Trust Busting Citizens United

1 post / 0 new

Great. Just what we need. Another thread on Citizens United.

Here's another thought.

In the 19th Century large business interests were known as trusts. Stop right there. That's all I know about the topic. I don't know if a trust was the same thing as a corporation, or if a trust required two or more corporations to combine (what we might know today as consolidated corporations, or maybe parent and subsidiary corporations.) I don't think the details are important.

What I do think is important, or rather, what I wonder might be important, is the analysis of what a trust might be. Is a trust an association of persons? Why or why not? My understanding of a trust is that there is a trustee, who acts to protect the assets entrusted to him. There is a certain top-down authority associated with the idea of a trustee. It doesn't sound like this wonderful petri dish where all these actors come together and freely contract to provide capital and labor and sales and purchases and rents so it's all one big small-d democratic convention (which is the foundation of the analysis of Citizens United.)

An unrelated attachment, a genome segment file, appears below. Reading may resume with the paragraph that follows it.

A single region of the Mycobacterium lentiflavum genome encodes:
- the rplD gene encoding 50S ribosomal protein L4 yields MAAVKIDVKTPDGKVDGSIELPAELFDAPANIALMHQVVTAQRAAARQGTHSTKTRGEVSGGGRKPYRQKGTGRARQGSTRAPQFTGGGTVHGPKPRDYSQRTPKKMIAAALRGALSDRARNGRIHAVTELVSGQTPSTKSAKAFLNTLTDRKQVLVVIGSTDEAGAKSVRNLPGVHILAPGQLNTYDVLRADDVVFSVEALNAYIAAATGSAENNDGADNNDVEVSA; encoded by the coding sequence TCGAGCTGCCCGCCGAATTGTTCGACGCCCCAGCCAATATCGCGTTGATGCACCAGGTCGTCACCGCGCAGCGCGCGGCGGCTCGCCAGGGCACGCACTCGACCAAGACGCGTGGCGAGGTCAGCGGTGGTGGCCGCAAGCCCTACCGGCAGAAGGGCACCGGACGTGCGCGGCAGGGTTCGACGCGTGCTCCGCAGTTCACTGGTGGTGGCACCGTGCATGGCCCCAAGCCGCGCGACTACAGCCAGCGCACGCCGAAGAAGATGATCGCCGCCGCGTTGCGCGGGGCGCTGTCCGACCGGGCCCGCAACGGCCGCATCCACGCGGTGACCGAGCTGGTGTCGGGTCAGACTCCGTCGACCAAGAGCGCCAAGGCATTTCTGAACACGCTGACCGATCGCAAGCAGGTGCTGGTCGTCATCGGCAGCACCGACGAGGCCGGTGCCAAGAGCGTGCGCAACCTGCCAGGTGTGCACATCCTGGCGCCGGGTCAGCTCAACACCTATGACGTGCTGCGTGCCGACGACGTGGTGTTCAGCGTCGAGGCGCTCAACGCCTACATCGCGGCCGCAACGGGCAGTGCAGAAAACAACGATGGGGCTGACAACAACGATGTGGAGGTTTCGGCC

Isn't the CEO really a trustee of the trust that is the corporation? (Or perhaps the Board of Directors act as a group of trustees?)

chilidog
Joined:
Jul. 31, 2007 3:01 pm

Currently Chatting

Welcome to the New Corporate Feudalism

Feudalism is back, with a vengeance.

Right now, the Wisconsin legislature is considering a bill that would make Wisconsin the nation’s 25th right-to-work-for-less state. All signs point to this bill becoming law. The state senate passed it by a margin of 17 to 15 last week, and Republican Governor Scott Walker, who supports right-to-work-for-less laws, said he will sign it if it reaches his desk.

Powered by Drupal, an open source content management system